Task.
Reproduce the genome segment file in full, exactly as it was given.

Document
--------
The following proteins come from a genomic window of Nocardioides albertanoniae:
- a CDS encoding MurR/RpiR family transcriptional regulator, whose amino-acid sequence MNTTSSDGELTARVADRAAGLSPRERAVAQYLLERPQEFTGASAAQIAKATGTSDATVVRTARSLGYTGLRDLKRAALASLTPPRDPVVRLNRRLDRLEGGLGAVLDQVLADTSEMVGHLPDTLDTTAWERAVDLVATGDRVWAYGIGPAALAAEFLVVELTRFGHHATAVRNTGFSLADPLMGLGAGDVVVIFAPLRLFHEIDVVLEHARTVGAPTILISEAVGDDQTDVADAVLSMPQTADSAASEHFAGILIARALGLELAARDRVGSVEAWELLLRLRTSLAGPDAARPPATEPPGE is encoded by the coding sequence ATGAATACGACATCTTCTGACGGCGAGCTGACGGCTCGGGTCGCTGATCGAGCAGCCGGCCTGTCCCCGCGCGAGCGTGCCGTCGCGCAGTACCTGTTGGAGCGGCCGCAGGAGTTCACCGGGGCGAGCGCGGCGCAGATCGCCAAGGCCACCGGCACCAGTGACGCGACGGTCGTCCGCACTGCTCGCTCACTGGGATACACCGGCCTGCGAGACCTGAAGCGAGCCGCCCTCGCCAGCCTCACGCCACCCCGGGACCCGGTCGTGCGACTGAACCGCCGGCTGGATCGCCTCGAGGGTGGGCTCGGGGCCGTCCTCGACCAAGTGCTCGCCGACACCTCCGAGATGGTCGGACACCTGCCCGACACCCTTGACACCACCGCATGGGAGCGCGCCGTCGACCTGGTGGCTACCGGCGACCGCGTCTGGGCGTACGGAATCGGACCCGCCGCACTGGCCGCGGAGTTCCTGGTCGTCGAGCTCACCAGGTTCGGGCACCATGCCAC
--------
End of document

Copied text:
The following proteins come from a genomic window of Nocardioides albertanoniae:
- a CDS encoding MurR/RpiR family transcriptional regulator, whose amino-acid sequence MNTTSSDGELTARVADRAAGLSPRERAVAQYLLERPQEFTGASAAQIAKATGTSDATVVRTARSLGYTGLRDLKRAALASLTPPRDPVVRLNRRLDRLEGGLGAVLDQVLADTSEMVGHLPDTLDTTAWERAVDLVATGDRVWAYGIGPAALAAEFLVVELTRFGHHATAVRNTGFSLADPLMGLGAGDVVVIFAPLRLFHEIDVVLEHARTVGAPTILISEAVGDDQTDVADAVLSMPQTADSAASEHFAGILIARALGLELAARDRVGSVEAWELLLRLRTSLAGPDAARPPATEPPGE is encoded by the coding sequence ATGAATACGACATCTTCTGACGGCGAGCTGACGGCTCGGGTCGCTGATCGAGCAGCCGGCCTGTCCCCGCGCGAGCGTGCCGTCGCGCAGTACCTGTTGGAGCGGCCGCAGGAGTTCACCGGGGCGAGCGCGGCGCAGATCGCCAAGGCCACCGGCACCAGTGACGCGACGGTCGTCCGCACTGCTCGCTCACTGGGATACACCGGCCTGCGAGACCTGAAGCGAGCCGCCCTCGCCAGCCTCACGCCACCCCGGGACCCGGTCGTGCGACTGAACCGCCGGCTGGATCGCCTCGAGGGTGGGCTCGGGGCCGTCCTCGACCAAGTGCTCGCCGACACCTCCGAGATGGTCGGACACCTGCCCGACACCCTTGACACCACCGCATGGGAGCGCGCCGTCGACCTGGTGGCTACCGGCGACCGCGTCTGGGCGTACGGAATCGGACCCGCCGCACTGGCCGCGGAGTTCCTGGTCGTCGAGCTCACCAGGTTCGGGCACCATGCCAC